Huffington Post: How to Save Twitter (Guest Article)
Yep, you read that title correctly. Shut the whole thing down. Turn off Twitter for 24 hours.
Don’t do it in a confusing “ugh I think Chrome is acting up do I really need to open Firefox now” Soprano’s finale-style which leaves people thinking that there is a technical glitch. Make it clear that the Twitter brass have decided to shut it down.
The logistics and execution are paramount, so here is what you should do, Jack Dorsey:
Send out a press release that Twitter will be going offline for 24 hours, 1 week from the announcement. Create a large banner on the header of the site announcing the time and date of the shutdown.
When the time and date arrives, make it such that every Twitter page is blank, save for the following message:
“Twitter has shut down for 24 hours. Stay tuned.”, alongside a countdown timer.
The Thought Process
Do you think the world will notice? How about the Twittersphere, or lack thereof?
People often talk about breaking the internet, and though some have tried, it has yet to truly happen. The question is, what would happen if the world’s 10th biggest website shut down for 24 hours, on purpose?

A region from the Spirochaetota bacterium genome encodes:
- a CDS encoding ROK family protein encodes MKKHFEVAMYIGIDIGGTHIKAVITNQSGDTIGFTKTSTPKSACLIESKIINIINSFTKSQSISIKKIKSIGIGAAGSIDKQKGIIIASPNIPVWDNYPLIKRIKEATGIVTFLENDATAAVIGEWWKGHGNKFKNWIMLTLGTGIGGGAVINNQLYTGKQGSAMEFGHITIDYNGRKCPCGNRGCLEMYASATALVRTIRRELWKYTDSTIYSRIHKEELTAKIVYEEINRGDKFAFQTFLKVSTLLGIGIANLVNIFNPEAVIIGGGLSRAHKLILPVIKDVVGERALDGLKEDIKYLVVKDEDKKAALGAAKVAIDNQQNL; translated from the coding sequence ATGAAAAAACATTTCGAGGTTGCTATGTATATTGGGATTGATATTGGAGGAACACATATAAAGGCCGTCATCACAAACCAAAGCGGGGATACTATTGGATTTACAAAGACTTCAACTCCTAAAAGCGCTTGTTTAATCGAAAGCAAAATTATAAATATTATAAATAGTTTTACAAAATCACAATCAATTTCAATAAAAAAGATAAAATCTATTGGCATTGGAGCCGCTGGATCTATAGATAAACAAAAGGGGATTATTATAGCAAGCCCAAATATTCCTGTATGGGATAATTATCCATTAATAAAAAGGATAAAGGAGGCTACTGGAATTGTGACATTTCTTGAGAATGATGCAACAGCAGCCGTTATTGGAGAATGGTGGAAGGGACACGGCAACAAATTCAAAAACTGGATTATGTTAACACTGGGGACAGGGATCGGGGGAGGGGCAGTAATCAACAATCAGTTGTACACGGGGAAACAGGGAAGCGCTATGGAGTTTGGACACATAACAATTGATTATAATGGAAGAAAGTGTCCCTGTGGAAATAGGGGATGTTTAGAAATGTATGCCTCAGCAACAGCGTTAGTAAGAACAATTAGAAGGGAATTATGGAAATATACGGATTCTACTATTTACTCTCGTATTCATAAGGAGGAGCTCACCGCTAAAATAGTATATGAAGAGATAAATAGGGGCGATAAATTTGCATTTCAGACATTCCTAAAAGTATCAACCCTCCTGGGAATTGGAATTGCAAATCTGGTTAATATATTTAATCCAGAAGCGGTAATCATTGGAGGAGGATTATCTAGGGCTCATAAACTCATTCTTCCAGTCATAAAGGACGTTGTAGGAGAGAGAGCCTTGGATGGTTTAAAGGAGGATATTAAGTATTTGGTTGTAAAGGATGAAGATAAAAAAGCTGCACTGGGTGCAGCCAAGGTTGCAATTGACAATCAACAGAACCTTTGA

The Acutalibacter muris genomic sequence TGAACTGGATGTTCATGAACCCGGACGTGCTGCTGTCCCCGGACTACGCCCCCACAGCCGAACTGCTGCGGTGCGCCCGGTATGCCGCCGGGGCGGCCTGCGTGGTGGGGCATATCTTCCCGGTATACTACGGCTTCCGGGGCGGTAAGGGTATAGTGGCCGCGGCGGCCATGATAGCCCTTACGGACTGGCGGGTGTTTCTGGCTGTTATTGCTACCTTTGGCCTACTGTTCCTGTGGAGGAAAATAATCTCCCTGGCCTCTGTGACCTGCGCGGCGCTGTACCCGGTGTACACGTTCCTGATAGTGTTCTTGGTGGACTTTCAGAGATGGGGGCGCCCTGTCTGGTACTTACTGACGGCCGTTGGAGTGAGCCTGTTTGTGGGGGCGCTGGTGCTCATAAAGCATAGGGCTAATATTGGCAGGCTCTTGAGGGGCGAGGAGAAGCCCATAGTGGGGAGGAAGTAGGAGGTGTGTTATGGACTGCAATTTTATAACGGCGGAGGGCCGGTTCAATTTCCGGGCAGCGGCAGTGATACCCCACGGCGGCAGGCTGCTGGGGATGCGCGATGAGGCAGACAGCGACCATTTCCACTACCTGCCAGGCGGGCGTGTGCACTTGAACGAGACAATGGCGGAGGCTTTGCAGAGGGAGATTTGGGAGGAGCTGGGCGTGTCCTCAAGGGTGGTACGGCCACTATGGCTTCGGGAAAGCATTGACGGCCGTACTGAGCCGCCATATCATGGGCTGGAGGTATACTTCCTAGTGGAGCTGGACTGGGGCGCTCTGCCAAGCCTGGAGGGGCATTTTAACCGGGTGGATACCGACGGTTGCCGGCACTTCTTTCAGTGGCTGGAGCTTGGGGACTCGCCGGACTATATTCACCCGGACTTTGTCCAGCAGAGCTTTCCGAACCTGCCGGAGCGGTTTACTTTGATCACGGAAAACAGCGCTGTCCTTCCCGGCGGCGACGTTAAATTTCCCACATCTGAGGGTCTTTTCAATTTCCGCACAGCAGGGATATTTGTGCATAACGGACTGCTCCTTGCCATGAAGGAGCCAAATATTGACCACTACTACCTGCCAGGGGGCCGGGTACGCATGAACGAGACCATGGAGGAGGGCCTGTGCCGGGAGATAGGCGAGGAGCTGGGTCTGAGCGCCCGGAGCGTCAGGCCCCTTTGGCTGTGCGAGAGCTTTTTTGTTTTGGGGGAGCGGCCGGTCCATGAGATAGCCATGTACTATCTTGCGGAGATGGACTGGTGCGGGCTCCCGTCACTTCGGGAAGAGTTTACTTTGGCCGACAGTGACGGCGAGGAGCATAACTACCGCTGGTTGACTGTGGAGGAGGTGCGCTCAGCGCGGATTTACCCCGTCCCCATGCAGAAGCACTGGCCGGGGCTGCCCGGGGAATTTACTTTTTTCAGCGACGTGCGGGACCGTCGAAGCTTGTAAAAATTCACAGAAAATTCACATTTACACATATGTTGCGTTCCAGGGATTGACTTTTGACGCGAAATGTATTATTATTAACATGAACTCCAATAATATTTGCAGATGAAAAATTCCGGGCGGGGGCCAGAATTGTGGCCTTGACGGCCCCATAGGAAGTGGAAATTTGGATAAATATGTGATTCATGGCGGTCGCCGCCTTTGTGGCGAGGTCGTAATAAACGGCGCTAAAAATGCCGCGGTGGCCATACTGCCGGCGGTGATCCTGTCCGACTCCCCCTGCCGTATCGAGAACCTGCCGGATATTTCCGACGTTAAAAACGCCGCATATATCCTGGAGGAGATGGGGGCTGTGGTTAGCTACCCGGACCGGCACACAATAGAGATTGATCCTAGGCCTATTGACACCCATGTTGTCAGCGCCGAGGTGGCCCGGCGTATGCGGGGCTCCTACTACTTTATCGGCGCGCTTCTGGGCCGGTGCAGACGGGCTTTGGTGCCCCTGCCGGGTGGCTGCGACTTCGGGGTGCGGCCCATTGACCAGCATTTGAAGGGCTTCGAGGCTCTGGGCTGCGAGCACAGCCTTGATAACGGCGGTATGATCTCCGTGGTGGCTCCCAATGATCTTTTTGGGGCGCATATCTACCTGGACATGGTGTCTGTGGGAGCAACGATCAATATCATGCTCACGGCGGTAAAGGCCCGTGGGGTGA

There would be an uproar. A gigantic outpouring of media and publicity.
“What the hell are they thinking??”
“They are going to lose a ton of traffic and revenue!”
“Their stock price will plummet!”
The blogosphere would be upended. Perhaps Facebook and Instagram usage would spike. Maybe someone creates a new makeshift Twitter in the meantime. Essentially, everyone would be talking about Twitter – but they wouldn’t have Twitter to express their opinion on the matter in a live forum. Talk about meta.
By shutting down Twitter for 24 hours, people’s immediate inclination will be to Live-Tweet the event, or at least try to, but on other, worse platforms.
It will be precisely during this 24 hour period that Twitter users, and, I believe, many non-Twitter users will experience an epiphany and suddenly appreciate Twitter’s absence from what would normally be an utterly seismic Twitter-necessary event. (And if you argue that people already acknowledge Twitter’s dominance of the live happening-sphere, then I ask you to consider the recently signed NFL deal, which could bring in or bring back hundreds of millions of users, all new or somewhat new to Twitter).
In addition to the epiphany, there is the obvious PR gambit. Let’s say that the Twitter shutdown is scheduled to end on Wednesday 2 PM EST. What do you think Twitter’s traffic will be like at 2:01?
Read the rest of the article on the Huffington Post.